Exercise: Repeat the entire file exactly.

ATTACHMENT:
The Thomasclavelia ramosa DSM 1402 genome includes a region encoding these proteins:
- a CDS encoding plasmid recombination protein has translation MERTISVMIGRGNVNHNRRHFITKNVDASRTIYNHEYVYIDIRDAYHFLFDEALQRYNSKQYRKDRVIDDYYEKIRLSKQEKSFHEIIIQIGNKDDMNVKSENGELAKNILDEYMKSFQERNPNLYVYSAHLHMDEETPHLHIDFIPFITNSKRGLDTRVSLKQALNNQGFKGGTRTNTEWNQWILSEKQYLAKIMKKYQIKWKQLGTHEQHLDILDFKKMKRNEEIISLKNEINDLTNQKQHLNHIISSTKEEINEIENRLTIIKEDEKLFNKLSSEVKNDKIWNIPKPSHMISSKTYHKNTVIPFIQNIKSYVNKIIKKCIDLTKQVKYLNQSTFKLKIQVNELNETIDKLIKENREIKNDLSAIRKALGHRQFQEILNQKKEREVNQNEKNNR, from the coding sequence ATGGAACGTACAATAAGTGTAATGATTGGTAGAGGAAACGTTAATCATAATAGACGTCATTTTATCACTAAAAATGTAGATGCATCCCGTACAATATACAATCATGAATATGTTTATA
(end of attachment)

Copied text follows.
The Thomasclavelia ramosa DSM 1402 genome includes a region encoding these proteins:
- a CDS encoding plasmid recombination protein has translation MERTISVMIGRGNVNHNRRHFITKNVDASRTIYNHEYVYIDIRDAYHFLFDEALQRYNSKQYRKDRVIDDYYEKIRLSKQEKSFHEIIIQIGNKDDMNVKSENGELAKNILDEYMKSFQERNPNLYVYSAHLHMDEETPHLHIDFIPFITNSKRGLDTRVSLKQALNNQGFKGGTRTNTEWNQWILSEKQYLAKIMKKYQIKWKQLGTHEQHLDILDFKKMKRNEEIISLKNEINDLTNQKQHLNHIISSTKEEINEIENRLTIIKEDEKLFNKLSSEVKNDKIWNIPKPSHMISSKTYHKNTVIPFIQNIKSYVNKIIKKCIDLTKQVKYLNQSTFKLKIQVNELNETIDKLIKENREIKNDLSAIRKALGHRQFQEILNQKKEREVNQNEKNNR, from the coding sequence ATGGAACGTACAATAAGTGTAATGATTGGTAGAGGAAACGTTAATCATAATAGACGTCATTTTATCACTAAAAATGTAGATGCATCCCGTACAATATACAATCATGAATATGTTTATA